Tuesday, May 19, 2009

The 'Looming Victory' in Afghanistan: Al-Qa'ida Focuses on 'AFPAK' & Obama's War

PART OF THE SERIES OF RESEARCH NOTES FOR MY CURRENT PROJECT, "The Art of the Martyr & Mujahid" (All Material Copyrighted) :

In April, a 15-page (in Arabic) "state of operations" document written by Shaykh 'Abdullah Sa'id, an aid to Mustafa Abu al-Yazid, the senior military commander of al-Qa'ida's forces in Afghanistan and Pakistan, was issued on jihadi online discussion forums. This document is one sign in a series that show that AQ "Central" is shifting its primary attention and resources away from Iraq to Afghanistan and Pakistan (which the U.S. military now calls by the ugly acronym "AFPAK"). Such a move makes strategic sense, considering U.S. president Barack Obama's heavy investment in the "good" war in southwest Asia. I wrote about this development recently when I highlighted the attention paid to AFPAK in the last lengthy videotape release from the Global Islamic Media Front, which featured AQ Central #2 and chief ideologue, Dr. Ayman al-Dhawahiri (Zawahiri).

The Pakistani government, under the corrupt president Asif 'Ali Zardari, recently began a major military assault in the Swat Valley and other Pakistani "Taliban" strongholds in the country's western belt of Pahstun tribal regions. The hand of the Obama administration is visible in Zardari's newfound "dedication" in military action against Pashtun tribal militias. Perhaps Zardari will get additional goodies for his cooperation.


AQ and its allies in Iraq have also increased the number of deadly kamikaze attacks in that country, taking advantage of the U.S. military's growing preoccupation with AFPAK. AQ terrorists (those who intentionally target civilians or show a wanton disregard for civilians in executing attacks) in Iraq have primarily targeted Arab and Iranian Shi'i pilgrims near Shi'i holy sites, perhaps hoping to rekindle an ethno-confessional civil war. The number of attacks on NATO and U.S. forces in Afghanistan has steadily increased since the U.S. invasion and subsequent occupation of Iraq in 2003, as Afghanistan quickly become the "forgotten" war.

Below, I have reproduced select sections from the document, followed with some preliminary analytical comments (in red or green); the quotes are taken from the official English translation of Sa'id's statement by the Global Islamic Media Front, with some comparison with certain passages in the Arabic original:

Shaykh Sa'id argues: "Anyone following the jihad in Afghanistan can clearly see the signs of victory looming over the horizon. They have become apparent and clear to the eyes. What has also become clear is the defeat and loss, both physical and moral, of the U.S. forces, NATO and the puppet Afghan army. Day by day, more and more of the general population supports the Taliban, while on the other hand, the anger and hatred felt towards the Americans and NATO has reached its limits, especially after the repetitive and revolting indiscriminate bombings which result in the injury and death of tens, rather hundreds of innocent Muslim men, women and children who have nowhere to run or escape, not to mention the increase of arrests, torture, and humiliation of the general population..."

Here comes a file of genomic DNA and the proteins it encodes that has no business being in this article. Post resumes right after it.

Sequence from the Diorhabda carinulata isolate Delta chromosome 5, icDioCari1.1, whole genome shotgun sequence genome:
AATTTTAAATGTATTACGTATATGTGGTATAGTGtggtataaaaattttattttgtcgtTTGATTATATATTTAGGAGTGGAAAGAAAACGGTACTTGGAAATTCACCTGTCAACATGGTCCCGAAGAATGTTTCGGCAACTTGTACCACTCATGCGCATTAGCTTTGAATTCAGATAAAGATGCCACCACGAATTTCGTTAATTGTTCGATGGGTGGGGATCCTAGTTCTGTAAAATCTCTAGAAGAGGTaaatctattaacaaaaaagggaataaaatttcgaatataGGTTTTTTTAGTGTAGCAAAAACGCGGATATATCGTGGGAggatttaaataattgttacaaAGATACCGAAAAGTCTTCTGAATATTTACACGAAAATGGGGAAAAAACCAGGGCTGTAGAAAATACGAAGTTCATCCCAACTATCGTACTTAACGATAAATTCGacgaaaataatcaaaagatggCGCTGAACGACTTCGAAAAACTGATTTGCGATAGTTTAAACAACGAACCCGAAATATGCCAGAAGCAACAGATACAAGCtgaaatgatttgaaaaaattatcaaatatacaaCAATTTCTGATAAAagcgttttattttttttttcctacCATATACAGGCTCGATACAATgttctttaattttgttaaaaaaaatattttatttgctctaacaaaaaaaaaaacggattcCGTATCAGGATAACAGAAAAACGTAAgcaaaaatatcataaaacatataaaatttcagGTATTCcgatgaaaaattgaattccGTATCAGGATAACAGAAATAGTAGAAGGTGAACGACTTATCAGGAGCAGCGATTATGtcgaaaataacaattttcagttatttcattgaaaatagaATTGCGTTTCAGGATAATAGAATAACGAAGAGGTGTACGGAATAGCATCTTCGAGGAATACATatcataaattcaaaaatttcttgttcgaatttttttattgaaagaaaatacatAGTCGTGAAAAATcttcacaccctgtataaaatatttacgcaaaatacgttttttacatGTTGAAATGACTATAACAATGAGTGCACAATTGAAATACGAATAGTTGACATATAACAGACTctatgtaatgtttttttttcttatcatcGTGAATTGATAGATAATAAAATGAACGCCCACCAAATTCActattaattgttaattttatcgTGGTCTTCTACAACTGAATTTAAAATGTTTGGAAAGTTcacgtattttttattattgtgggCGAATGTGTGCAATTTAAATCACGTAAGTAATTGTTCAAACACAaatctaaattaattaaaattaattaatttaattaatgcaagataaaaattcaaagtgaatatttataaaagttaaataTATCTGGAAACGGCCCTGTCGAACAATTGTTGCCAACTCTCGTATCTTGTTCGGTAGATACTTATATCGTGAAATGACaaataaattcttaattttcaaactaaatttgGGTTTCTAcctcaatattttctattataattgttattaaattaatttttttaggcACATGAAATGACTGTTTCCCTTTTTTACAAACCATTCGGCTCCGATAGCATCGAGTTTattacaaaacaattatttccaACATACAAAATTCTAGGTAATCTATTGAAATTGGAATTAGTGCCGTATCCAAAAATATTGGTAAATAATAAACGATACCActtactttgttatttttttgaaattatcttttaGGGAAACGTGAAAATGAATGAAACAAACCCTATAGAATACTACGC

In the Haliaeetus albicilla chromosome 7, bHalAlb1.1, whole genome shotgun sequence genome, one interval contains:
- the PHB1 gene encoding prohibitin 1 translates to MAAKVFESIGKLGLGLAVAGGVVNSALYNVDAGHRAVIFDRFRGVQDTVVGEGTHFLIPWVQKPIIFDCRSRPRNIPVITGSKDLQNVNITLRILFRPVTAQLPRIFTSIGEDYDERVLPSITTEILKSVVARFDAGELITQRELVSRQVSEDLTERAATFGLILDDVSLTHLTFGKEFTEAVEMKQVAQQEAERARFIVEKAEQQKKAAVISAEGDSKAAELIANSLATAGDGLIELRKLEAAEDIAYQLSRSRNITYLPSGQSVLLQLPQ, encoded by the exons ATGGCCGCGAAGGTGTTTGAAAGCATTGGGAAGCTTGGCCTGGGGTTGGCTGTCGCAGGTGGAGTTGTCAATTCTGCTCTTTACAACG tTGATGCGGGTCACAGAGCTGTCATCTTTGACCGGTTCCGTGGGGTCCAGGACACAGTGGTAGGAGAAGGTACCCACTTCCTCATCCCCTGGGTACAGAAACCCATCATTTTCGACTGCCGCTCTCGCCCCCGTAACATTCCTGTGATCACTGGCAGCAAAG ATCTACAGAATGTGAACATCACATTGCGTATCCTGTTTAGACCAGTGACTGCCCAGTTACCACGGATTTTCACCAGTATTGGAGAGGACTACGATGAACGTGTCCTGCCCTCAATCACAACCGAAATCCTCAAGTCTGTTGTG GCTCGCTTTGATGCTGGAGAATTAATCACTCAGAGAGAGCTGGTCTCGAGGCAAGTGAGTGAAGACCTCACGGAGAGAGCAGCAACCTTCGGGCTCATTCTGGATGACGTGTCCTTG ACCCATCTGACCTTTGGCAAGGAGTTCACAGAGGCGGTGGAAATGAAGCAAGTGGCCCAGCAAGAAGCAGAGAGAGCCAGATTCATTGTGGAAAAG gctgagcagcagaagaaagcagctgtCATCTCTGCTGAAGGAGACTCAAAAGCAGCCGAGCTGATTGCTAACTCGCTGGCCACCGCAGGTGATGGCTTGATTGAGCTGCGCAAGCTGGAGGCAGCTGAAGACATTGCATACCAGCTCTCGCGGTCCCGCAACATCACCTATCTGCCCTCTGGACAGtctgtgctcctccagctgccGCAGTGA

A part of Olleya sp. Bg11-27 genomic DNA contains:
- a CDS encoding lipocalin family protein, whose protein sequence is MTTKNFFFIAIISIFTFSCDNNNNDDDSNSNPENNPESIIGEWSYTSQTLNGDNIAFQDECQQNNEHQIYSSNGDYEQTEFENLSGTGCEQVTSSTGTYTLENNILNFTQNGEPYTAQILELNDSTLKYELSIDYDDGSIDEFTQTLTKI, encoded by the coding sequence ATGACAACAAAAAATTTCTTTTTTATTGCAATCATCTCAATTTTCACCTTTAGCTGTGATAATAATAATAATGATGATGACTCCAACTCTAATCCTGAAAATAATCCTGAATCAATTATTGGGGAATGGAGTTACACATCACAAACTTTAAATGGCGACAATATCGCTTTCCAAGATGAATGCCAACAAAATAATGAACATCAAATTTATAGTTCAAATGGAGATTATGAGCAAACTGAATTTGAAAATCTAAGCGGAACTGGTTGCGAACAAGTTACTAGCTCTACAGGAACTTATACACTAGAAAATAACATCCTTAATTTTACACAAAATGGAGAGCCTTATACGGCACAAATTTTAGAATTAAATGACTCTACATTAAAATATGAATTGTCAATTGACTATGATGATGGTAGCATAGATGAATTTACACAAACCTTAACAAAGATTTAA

AQ, the Afghan Taliban, and its Pashtun allies in western Pakistan (the so-called "Pakistani Taliban") have used the touchy issue of the killing of civilian deaths in U.S. and NATO air strikes and military operations in their media releases. A new video, "The Rain of Bombs," was released late last week by the Ansar Media Center and the Nid'a ul-Jihad, a jihadi media outlet connected to the Afghan Taliban and its allies in Pakistan. The video highlighted the civilian casualties from these military strikes in a clear attempt to turn viewers away from the U.S. and the Afghan government headed by President Hamid Karzai.

Sa'id then turns his attention to the campaign of kamikaze (suicide/"martyrdom") operations, which he claims are increasingly supported by the local population, citing a report from an unnamed "field commander":

"As for the special operations which the Taliban carry out, such and ambushes, mines, and martyrdom operations, we see a substantial increase in their number and quality in many areas of Afghanistan, especially lately, as we see that they have reached even the northern areas, such and Qundooz and others. In the latest operation carried out by the Taliban on the border of Badghis, they destroyed over 30 vehicles, taking an additional 25 as spoils, and killed or injured almost 40 of the apostate army, taking an additional 20 as prisoners. Lately, the Taliban have employed more bold tactics in their operations, especially ambushes and martyrdom operations. The general population has become more supportive of them; rather, those who supported and provided them shelter in the past are now the ones who carry out operations in their own areas."

Pashtun tribal militiamen ("Taliban") in Pakistan

Sa'id then highlights the increasing difficulty (he says) the NATO/U.S. military forces are having in moving around Afghanistan. In effect, he is arguing that they are now facing the same difficulties that the Soviets faced in the 1980s: controlling only the major population centers, though there have been major attacks even in the capital city of Kabul, with little to no control over the rural areas and countryside: